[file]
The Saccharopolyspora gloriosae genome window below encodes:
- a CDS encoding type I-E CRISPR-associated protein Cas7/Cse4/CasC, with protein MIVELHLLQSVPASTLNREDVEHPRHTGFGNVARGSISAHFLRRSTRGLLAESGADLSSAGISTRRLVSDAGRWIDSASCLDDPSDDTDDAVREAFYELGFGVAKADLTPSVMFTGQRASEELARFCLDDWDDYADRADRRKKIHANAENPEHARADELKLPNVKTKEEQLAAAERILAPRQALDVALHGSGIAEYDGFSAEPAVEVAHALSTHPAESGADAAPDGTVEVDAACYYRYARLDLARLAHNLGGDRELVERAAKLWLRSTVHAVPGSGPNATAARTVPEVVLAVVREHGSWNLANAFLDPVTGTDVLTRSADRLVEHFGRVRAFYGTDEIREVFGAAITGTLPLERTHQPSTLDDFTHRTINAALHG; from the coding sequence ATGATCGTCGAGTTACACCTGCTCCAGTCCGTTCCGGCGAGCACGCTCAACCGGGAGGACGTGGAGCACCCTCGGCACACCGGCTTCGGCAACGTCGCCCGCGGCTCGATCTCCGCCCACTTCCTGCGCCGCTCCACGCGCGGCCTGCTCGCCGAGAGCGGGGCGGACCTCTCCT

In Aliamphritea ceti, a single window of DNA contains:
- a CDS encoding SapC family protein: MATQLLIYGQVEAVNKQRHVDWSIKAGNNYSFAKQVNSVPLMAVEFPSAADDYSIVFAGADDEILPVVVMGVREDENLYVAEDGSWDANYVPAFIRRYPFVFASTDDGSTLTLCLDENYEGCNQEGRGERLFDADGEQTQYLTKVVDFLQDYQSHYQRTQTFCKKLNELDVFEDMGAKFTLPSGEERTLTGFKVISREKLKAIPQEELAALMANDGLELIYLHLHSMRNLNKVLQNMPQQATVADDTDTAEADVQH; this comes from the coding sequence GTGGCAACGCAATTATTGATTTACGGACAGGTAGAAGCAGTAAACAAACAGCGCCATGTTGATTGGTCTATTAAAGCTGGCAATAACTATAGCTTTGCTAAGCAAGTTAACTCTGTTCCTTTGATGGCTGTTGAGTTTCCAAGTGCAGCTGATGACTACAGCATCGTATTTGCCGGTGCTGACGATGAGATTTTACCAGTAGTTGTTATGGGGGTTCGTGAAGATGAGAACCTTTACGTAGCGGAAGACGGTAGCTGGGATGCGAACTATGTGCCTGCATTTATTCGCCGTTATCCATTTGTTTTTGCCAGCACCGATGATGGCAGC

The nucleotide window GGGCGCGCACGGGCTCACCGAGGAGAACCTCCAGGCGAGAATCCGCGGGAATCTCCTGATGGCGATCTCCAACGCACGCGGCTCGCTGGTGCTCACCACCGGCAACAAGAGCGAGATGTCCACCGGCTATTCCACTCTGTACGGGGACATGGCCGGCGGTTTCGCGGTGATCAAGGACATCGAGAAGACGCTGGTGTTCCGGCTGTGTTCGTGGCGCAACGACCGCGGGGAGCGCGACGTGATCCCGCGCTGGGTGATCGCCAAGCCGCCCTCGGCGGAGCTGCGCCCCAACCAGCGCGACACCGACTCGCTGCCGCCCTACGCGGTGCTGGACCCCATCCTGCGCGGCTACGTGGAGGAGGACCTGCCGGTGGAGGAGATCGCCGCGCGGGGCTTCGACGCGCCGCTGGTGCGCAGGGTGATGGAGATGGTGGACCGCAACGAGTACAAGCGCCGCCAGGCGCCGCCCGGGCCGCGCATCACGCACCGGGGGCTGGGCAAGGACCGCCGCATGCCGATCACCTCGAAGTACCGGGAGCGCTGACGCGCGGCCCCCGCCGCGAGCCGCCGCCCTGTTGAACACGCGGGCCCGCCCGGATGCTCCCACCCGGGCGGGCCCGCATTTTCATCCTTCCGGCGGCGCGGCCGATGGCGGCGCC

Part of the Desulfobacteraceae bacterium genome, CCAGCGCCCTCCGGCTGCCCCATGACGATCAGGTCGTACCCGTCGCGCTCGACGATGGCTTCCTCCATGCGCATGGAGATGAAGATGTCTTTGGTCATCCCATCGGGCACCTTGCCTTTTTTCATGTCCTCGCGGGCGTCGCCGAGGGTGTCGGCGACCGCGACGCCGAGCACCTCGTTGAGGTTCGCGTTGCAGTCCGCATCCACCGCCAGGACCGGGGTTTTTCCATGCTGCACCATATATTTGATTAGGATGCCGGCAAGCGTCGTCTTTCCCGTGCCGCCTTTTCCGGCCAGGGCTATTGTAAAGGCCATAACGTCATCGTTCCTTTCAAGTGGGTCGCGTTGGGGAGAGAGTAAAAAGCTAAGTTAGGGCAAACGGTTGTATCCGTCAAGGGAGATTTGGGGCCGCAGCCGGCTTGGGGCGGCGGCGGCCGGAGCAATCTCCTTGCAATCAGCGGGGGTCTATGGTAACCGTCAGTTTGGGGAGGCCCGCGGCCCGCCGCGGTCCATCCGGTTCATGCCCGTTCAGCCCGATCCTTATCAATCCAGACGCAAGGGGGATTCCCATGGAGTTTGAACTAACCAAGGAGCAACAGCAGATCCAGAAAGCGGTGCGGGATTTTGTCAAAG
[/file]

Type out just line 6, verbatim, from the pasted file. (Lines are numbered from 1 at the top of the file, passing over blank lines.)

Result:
Part of the Desulfobacteraceae bacterium genome, CCAGCGCCCTCCGGCTGCCCCATGACGATCAGGTCGTACCCGTCGCGCTCGACGATGGCTTCCTCCATGCGCATGGAGATGAAGATGTCTTTGGTCATCCCATCGGGCACCTTGCCTTTTTTCATGTCCTCGCGGGCGTCGCCGAGGGTGTCGGCGACCGCGACGCCGAGCACCTCGTTGAGGTTCGCGTTGCAGTCCGCATCCACCGCCAGGACCGGGGTTTTTCCATGCTGCACCATATATTTGATTAGGATGCCGGCAAGCGTCGTCTTTCCCGTGCCGCCTTTTCCGGCCAGGGCTATTGTAAAGGCCATAACGTCATCGTTCCTTTCAAGTGGGTCGCGTTGGGGAGAGAGTAAAAAGCTAAGTTAGGGCAAACGGTTGTATCCGTCAAGGGAGATTTGGGGCCGCAGCCGGCTTGGGGCGGCGGCGGCCGGAGCAATCTCCTTGCAATCAGCGGGGGTCTATGGTAACCGTCAGTTTGGGGAGGCCCGCGGCCCGCCGCGGTCCATCCGGTTCATGCCCGTTCAGCCCGATCCTTATCAATCCAGACGCAAGGGGGATTCCCATGGAGTTTGAACTAACCAAGGAGCAACAGCAGATCCAGAAAGCGGTGCGGGATTTTGTCAAAG